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Why 'Jessica Jones' Chooses To Tell And Not Show When It Comes To Sexual Violence

David Tennant and Carrie-Anne Moss discuss the show's refreshing take on violence.

With reporting by Victoria McNally

Spoilers for "Jessica Jones" lie ahead.

As you may have heard by now, Marvel's latest outing, the Netflix series "Jessica Jones," is a story about PTSD and sexual violence. Over the span of 13 episodes, Jessica (Krysten Ritter) does her best to defeat the sinister Kilgrave (David Tennant), a man born with the powers of mind control who uses the skill to get anything and everything he wants -- including sex, with multiple women.

Kilgrave's crimes are horrific, and their implications are certainly felt -- but unlike many other shows, which have faced a fare amount of critical backlash for showing a rape onscreen and then ignoring its aftermath, "Jessica Jones" does exactly the opposite. Despite being a story about rape, in all seven episodes that MTV News was given to screen in advance of the series' Friday (November 20) premiere, not a single sexual assault is shown onscreen. This, of course, was intentional.

"We don’t show things gratuitously," Tennant told MTV News when he dropped by our studio ahead of the show's release. "We refer to the terrible things that have happened... we see the horrors of the effects of things, rather than the horrors of them happening, which I think is a more effective way of storytelling."

After a year that included -- among many, many others -- the rape of fan-favorite characters like Sansa Stark (Sophie Turner) on "Game of Thrones" and Jamie Fraser (Sam Heughan) on "Outlander" (shows that "Jessica Jones" executive producer Melissa Rosenberg referred to as "Rape of Thrones" and "Rapelander" during a recent interview with Rolling Stone), the difference is palpable.

Instead of showing Kilgave control Jessica and his other victims with sexual violence, we see (and hear) stories of him controlling their bodies in other horrific ways -- he makes one woman jump in place for hours, for example, and forces a young girl to pee her pants. It provides the same horror of one human being seizing full control of another's body, without exposing viewers to yet another scene of gratuitous rape. Additionally, the show gives the survivors of Kilgrave's crimes ample space to tell their stories and process their grief.

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"Kilgrave does some awful things, and Kilgrave isn’t aware of how awful they are," Tennant added. "But the show is, and the show shows the terrible implications of that, psychologically, for Jessica and those around her... There’s no shying away from it. There are some awful things that have happened to some of these characters, and we see that that really costs them."

Showing how Kilgrave's abuse impacts his victims is crucial, Tennant continued, because showing "these terrible things will always be part of the stories we tell. It’s part of the way that we process these things as a society."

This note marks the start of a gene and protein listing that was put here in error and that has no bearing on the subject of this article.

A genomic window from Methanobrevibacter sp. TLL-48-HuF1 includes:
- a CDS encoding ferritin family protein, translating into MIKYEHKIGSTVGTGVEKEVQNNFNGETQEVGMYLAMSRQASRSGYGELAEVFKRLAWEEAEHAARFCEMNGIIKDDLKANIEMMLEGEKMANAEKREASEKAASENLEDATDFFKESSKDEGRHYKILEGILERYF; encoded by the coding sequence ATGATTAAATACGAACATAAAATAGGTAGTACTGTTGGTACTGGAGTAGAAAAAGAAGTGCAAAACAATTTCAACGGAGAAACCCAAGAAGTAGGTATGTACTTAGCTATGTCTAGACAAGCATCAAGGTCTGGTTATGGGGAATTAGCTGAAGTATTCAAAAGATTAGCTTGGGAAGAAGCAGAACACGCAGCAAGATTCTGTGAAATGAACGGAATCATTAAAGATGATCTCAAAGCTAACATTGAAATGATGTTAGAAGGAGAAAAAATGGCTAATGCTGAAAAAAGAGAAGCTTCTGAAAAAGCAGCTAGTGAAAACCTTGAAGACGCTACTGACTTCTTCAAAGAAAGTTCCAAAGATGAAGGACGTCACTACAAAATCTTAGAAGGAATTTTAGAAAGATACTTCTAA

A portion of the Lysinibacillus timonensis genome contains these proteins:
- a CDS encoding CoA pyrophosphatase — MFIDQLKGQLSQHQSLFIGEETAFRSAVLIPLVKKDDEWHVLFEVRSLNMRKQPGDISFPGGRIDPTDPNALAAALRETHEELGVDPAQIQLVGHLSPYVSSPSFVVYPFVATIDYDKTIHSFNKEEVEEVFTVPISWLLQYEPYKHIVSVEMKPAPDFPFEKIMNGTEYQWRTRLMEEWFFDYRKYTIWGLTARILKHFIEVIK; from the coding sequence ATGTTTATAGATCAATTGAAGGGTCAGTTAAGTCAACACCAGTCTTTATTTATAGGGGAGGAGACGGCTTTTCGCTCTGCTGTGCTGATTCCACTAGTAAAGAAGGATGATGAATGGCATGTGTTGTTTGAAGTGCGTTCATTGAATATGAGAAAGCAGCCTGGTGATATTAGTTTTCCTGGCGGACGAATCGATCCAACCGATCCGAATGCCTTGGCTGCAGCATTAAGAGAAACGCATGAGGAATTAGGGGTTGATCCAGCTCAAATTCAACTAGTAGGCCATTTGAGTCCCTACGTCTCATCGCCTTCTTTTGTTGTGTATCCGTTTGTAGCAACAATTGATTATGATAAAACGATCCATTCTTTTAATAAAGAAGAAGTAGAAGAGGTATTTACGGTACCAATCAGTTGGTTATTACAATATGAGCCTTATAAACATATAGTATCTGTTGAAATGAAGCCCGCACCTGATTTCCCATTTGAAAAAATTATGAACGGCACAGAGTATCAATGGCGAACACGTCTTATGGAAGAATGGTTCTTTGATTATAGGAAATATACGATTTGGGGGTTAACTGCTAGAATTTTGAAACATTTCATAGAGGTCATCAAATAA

And when what we see on television mirrors what happens in real life, that creates an added responsibility to give the proper respect to something as irredeemable as rape. Something that other works in the medium may have failed to recognize... And thereby helped perpetuate societal perceptions of trauma.

"What this show does well, that can be difficult in something that has some fantasy elements -- it could become a little easy to shrug off -- [is] the repercussions of what happens are properly inhabited and seen through, and I think that’s a credit to the writers," Tennant explained.

Also a credit to the writers is how what happened to Jessica with Kilgrave quite naturally hardens her -- but when he reemerges in her life, she chooses to open up old wounds and fight back against her psychopathic rapist, instead of drowning under the weight of every terrible thing that has happened to her.

"I think it’s exciting that the show is exploring that, the PTSD and the humanity of what she's going through; not wanting to keep going and wanting to hide," Carrie-Anne Moss, who plays the openly gay lawyer Jeri Hogarth, explained. "And yet, she can't! She has to keep fighting. She has to keep trying to win and trying to bring it to [light] -- not for herself, for other people. And yet in doing it for others, it's healing herself, in a way."

At the end of the day, that's what makes "Jessica Jones" so powerful -- that it's a story about one woman's fight against a monster, yes, but also that it's a story about healing from a trauma that so many millions of people can identify with. And the fact that it chooses to focus on what happens long term after rape instead of the act itself is simply smarter, more responsible storytelling.

And for Tennant, it meant that he didn't have to go through the added difficulty of trying to identify with Kilgrave after doing a horrific rape scene.

"I have to, in some way, understand where Kilgrave is coming from," he concluded. "I have to make sense of [how] this man has done these awful things, but he doesn’t understand that they’re awful things. Part of his journey is to understand the awful affect that he’s had."